1. makes sure that if thread A is inside a block that's synchronized on object M, no other thread can enter a block that's synchronized on the same object M until thread A is done with its block of code
  2. makes sure that if thread A has done work within a block that's synchronized object M, and then finishes that block, and then thread B enters a block that's also synchronized on M, then thread B will see everything that thread A had done within its synchronized block. This is called establishing the happens-before relationship.

Note that a synchronized method is just shorthand for wrapping the method's code in synchronized (this) { ... }.

In addition to those two things, the Java Memory Model (JMM) guarantees that within one thread, things will happen as if they had not been reordered. (They may actually be reordered for various reasons, including efficiency -- but not in a way that your program can notice within a single thread. For instance, if you do "x = 1; y = 2" the compiler is free to switch that such that y = 2 happens before x = 1, since a single thread can't actually notice the difference. If multiple threads are accessing x and y, then it's very possible, without proper synchronization, for another thread to see y = 2 before it sees x = 1.)

So, getting back to your original question, there are a couple interesting notes.

First, since a synchronized method is shorthand for putting the whole method inside a "synchronized (this) { ... }" block, t1's methods and t2's methods will not be synchronized against the same reference, and thus will not be synchronized relative to each other. t1's methods will only be synchronized against the t1 object, and t2's will only be synchronized against t2. In other words, it would be perfectly fine for t1.method1() and t2.method1() to run at the same time. So, of those two things the synchronized keyword provides, the first one (the exclusivity of entering the block) isn't relevant. Things could go something like:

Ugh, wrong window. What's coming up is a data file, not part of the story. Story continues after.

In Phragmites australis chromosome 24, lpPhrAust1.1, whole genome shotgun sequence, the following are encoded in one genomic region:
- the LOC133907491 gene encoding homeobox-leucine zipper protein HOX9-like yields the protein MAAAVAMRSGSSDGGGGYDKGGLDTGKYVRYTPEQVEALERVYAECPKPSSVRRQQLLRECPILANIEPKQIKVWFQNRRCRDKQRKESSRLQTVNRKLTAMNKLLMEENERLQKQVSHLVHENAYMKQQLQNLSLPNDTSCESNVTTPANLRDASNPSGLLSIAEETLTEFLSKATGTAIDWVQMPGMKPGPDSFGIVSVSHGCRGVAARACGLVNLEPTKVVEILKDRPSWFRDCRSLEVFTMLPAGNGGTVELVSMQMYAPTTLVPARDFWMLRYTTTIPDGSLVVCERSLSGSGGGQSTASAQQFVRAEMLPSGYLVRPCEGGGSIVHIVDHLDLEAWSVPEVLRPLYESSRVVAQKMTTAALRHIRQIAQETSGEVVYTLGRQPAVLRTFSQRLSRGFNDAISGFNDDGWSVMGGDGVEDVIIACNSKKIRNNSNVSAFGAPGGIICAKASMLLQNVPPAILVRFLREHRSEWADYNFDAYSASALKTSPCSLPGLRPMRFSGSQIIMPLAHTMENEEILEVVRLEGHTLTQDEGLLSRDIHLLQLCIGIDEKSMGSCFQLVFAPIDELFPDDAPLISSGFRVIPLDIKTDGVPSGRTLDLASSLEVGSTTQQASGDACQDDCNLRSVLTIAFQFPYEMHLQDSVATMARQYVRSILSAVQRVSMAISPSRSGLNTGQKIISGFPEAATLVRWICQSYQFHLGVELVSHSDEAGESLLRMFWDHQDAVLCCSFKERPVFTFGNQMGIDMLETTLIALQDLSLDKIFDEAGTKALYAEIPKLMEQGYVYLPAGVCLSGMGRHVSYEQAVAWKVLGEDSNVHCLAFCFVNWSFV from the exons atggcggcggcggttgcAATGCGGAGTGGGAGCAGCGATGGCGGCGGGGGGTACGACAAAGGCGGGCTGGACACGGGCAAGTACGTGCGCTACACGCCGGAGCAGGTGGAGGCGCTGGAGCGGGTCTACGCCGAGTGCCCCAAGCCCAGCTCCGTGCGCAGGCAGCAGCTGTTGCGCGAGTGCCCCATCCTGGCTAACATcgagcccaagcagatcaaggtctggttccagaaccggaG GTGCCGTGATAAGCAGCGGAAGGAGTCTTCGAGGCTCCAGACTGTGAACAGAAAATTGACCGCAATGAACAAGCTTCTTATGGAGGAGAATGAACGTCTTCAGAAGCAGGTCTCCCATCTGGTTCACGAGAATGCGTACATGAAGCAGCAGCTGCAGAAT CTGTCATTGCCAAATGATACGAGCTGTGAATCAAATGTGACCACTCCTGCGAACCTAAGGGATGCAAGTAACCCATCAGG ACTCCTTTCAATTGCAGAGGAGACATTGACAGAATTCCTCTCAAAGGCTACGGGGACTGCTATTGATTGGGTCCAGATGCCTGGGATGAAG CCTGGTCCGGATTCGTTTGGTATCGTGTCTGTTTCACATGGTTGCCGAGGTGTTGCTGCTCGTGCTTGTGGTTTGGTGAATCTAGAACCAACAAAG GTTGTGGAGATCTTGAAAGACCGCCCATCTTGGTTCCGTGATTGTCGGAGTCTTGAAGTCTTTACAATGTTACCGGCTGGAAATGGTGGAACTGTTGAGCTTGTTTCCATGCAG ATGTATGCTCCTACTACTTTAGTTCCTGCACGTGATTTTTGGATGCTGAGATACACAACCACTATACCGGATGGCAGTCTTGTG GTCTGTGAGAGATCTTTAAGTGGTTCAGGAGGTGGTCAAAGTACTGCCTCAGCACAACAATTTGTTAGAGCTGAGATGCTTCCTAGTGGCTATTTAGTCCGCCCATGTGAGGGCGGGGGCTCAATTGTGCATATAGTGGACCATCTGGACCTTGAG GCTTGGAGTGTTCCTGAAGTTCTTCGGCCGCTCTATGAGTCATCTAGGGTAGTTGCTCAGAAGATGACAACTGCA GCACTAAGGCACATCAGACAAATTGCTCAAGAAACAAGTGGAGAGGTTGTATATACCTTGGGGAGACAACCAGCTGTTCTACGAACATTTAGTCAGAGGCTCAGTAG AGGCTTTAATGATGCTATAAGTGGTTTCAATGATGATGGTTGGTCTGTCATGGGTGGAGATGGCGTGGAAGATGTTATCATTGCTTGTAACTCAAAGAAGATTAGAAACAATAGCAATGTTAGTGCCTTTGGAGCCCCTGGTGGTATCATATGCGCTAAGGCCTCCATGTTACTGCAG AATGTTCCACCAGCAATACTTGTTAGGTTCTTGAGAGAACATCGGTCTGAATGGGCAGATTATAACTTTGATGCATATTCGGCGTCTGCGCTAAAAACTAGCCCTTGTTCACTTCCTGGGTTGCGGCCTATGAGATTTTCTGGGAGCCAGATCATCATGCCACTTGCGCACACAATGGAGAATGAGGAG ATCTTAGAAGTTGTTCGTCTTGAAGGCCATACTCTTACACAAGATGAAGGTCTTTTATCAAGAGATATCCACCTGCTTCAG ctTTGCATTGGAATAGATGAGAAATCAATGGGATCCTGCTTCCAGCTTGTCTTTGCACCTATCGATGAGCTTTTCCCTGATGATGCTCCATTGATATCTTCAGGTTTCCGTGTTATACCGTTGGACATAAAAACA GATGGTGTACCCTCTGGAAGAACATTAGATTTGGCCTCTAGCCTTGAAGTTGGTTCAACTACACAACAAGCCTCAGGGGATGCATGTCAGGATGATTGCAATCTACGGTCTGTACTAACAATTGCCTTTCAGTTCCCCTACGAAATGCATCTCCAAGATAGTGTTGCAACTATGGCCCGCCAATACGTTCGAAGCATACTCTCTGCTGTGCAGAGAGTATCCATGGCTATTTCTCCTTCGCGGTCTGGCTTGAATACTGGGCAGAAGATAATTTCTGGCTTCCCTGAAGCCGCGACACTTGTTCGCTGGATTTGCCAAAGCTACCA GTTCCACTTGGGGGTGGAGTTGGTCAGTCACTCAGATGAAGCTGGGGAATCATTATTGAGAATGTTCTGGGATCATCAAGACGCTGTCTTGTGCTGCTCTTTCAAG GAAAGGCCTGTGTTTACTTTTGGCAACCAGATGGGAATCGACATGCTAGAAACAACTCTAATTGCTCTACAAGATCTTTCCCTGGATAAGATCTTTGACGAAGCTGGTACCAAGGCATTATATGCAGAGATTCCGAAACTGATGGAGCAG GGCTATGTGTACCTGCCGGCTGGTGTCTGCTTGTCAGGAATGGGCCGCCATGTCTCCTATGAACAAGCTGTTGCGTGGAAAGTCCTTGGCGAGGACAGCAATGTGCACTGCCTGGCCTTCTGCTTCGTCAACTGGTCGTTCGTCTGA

1. t1 wants to enter method1. It needs to acquire the t1 monitor, which is not contended -- so it acquires it and enters the block
  2. t2. wants to enter method2. It needs to acquire the 11 monitor, which is not contended -- s it acquires it and enters the block
  3. t1 finishes method1 and releases its hold on the t1 monitor
  4. t2 finishes method1 and releases its hold on the t2 monitor

As for the second thing synchronization does (establishing happens-before), making method1() and method2() synchronized will basically be ensuring that t1.method1() happens-before t1.method2(). But since both of those happen on the same thread anyway (the t1 thread), the JMM anyway guarantees that this will happen.